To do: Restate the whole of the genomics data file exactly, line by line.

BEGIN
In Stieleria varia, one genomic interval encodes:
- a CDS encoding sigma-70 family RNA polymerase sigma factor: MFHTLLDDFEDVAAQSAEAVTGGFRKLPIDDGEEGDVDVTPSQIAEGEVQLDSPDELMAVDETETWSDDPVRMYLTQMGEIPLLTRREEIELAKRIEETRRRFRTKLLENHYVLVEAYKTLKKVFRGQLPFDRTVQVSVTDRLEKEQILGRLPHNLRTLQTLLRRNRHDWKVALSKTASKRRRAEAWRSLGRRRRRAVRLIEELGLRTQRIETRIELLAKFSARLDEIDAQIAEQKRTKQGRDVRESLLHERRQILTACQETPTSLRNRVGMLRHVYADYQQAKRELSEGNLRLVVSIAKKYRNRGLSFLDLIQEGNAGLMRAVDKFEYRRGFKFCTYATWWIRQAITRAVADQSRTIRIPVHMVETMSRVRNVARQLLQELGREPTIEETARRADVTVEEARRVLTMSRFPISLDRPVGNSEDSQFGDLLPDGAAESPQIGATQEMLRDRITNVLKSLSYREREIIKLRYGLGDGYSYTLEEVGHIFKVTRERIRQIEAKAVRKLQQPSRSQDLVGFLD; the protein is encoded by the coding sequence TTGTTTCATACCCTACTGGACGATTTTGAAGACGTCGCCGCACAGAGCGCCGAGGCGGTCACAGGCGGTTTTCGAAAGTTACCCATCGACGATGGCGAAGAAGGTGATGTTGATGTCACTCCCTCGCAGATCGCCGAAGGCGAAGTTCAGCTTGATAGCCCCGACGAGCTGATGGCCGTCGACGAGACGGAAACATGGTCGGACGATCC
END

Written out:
In Stieleria varia, one genomic interval encodes:
- a CDS encoding sigma-70 family RNA polymerase sigma factor: MFHTLLDDFEDVAAQSAEAVTGGFRKLPIDDGEEGDVDVTPSQIAEGEVQLDSPDELMAVDETETWSDDPVRMYLTQMGEIPLLTRREEIELAKRIEETRRRFRTKLLENHYVLVEAYKTLKKVFRGQLPFDRTVQVSVTDRLEKEQILGRLPHNLRTLQTLLRRNRHDWKVALSKTASKRRRAEAWRSLGRRRRRAVRLIEELGLRTQRIETRIELLAKFSARLDEIDAQIAEQKRTKQGRDVRESLLHERRQILTACQETPTSLRNRVGMLRHVYADYQQAKRELSEGNLRLVVSIAKKYRNRGLSFLDLIQEGNAGLMRAVDKFEYRRGFKFCTYATWWIRQAITRAVADQSRTIRIPVHMVETMSRVRNVARQLLQELGREPTIEETARRADVTVEEARRVLTMSRFPISLDRPVGNSEDSQFGDLLPDGAAESPQIGATQEMLRDRITNVLKSLSYREREIIKLRYGLGDGYSYTLEEVGHIFKVTRERIRQIEAKAVRKLQQPSRSQDLVGFLD; the protein is encoded by the coding sequence TTGTTTCATACCCTACTGGACGATTTTGAAGACGTCGCCGCACAGAGCGCCGAGGCGGTCACAGGCGGTTTTCGAAAGTTACCCATCGACGATGGCGAAGAAGGTGATGTTGATGTCACTCCCTCGCAGATCGCCGAAGGCGAAGTTCAGCTTGATAGCCCCGACGAGCTGATGGCCGTCGACGAGACGGAAACATGGTCGGACGATCC